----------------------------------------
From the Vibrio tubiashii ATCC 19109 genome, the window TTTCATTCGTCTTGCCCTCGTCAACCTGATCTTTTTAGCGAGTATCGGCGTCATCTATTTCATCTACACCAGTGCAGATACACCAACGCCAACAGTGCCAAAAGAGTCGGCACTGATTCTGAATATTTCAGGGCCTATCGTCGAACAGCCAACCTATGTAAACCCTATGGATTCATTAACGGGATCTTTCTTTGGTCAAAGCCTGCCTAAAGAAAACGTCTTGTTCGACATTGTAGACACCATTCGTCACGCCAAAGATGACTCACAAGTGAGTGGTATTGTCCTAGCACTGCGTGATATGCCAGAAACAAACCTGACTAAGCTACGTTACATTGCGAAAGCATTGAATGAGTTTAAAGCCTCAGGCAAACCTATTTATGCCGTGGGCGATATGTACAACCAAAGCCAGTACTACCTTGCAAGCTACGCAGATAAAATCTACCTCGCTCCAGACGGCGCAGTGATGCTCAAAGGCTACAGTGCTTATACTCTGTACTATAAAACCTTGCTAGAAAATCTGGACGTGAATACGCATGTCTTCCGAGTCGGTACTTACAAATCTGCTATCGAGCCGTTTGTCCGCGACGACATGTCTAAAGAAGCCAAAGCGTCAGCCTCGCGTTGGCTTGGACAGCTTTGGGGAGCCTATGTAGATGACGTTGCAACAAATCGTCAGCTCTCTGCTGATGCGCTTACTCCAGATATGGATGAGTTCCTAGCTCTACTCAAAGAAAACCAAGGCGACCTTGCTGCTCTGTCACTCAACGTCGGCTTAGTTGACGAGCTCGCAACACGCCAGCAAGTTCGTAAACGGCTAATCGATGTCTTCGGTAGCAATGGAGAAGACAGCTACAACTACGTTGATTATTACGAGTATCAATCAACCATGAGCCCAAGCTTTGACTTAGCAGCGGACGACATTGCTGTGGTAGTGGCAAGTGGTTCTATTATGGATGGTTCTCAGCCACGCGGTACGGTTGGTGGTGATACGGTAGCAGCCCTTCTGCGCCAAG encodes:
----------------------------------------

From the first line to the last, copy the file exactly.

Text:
From the Vibrio tubiashii ATCC 19109 genome, the window TTTCATTCGTCTTGCCCTCGTCAACCTGATCTTTTTAGCGAGTATCGGCGTCATCTATTTCATCTACACCAGTGCAGATACACCAACGCCAACAGTGCCAAAAGAGTCGGCACTGATTCTGAATATTTCAGGGCCTATCGTCGAACAGCCAACCTATGTAAACCCTATGGATTCATTAACGGGATCTTTCTTTGGTCAAAGCCTGCCTAAAGAAAACGTCTTGTTCGACATTGTAGACACCATTCGTCACGCCAAAGATGACTCACAAGTGAGTGGTATTGTCCTAGCACTGCGTGATATGCCAGAAACAAACCTGACTAAGCTACGTTACATTGCGAAAGCATTGAATGAGTTTAAAGCCTCAGGCAAACCTATTTATGCCGTGGGCGATATGTACAACCAAAGCCAGTACTACCTTGCAAGCTACGCAGATAAAATCTACCTCGCTCCAGACGGCGCAGTGATGCTCAAAGGCTACAGTGCTTATACTCTGTACTATAAAACCTTGCTAGAAAATCTGGACGTGAATACGCATGTCTTCCGAGTCGGTACTTACAAATCTGCTATCGAGCCGTTTGTCCGCGACGACATGTCTAAAGAAGCCAAAGCGTCAGCCTCGCGTTGGCTTGGACAGCTTTGGGGAGCCTATGTAGATGACGTTGCAACAAATCGTCAGCTCTCTGCTGATGCGCTTACTCCAGATATGGATGAGTTCCTAGCTCTACTCAAAGAAAACCAAGGCGACCTTGCTGCTCTGTCACTCAACGTCGGCTTAGTTGACGAGCTCGCAACACGCCAGCAAGTTCGTAAACGGCTAATCGATGTCTTCGGTAGCAATGGAGAAGACAGCTACAACTACGTTGATTATTACGAGTATCAATCAACCATGAGCCCAAGCTTTGACTTAGCAGCGGACGACATTGCTGTGGTAGTGGCAAGTGGTTCTATTATGGATGGTTCTCAGCCACGCGGTACGGTTGGTGGTGATACGGTAGCAGCCCTTCTGCGCCAAG encodes: